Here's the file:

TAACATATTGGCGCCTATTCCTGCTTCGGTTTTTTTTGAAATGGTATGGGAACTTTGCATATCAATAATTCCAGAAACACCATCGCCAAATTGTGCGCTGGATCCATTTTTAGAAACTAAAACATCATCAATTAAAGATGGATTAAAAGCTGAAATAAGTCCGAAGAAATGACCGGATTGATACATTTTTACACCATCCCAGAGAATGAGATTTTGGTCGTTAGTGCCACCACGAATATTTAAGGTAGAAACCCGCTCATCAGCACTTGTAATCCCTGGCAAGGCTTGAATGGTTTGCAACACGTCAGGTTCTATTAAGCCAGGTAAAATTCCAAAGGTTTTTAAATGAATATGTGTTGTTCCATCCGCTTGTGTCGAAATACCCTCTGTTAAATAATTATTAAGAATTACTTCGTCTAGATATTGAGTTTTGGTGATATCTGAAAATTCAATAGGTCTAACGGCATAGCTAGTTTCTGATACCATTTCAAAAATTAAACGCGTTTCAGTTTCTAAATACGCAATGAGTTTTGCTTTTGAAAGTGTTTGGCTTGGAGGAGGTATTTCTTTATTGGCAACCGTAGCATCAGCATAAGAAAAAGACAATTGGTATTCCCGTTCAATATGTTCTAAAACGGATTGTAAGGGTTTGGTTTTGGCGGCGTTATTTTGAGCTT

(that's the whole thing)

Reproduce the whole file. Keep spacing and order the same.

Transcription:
TAACATATTGGCGCCTATTCCTGCTTCGGTTTTTTTTGAAATGGTATGGGAACTTTGCATATCAATAATTCCAGAAACACCATCGCCAAATTGTGCGCTGGATCCATTTTTAGAAACTAAAACATCATCAATTAAAGATGGATTAAAAGCTGAAATAAGTCCGAAGAAATGACCGGATTGATACATTTTTACACCATCCCAGAGAATGAGATTTTGGTCGTTAGTGCCACCACGAATATTTAAGGTAGAAACCCGCTCATCAGCACTTGTAATCCCTGGCAAGGCTTGAATGGTTTGCAACACGTCAGGTTCTATTAAGCCAGGTAAAATTCCAAAGGTTTTTAAATGAATATGTGTTGTTCCATCCGCTTGTGTCGAAATACCCTCTGTTAAATAATTATTAAGAATTACTTCGTCTAGATATTGAGTTTTGGTGATATCTGAAAATTCAATAGGTCTAACGGCATAGCTAGTTTCTGATACCATTTCAAAAATTAAACGCGTTTCAGTTTCTAAATACGCAATGAGTTTTGCTTTTGAAAGTGTTTGGCTTGGAGGAGGTATTTCTTTATTGGCAACCGTAGCATCAGCATAAGAAAAAGACAATTGGTATTCCCGTTCAATATGTTCTAAAACGGATTGTAAGGGTTTGGTTTTGGCGGCGTTATTTTGAGCTT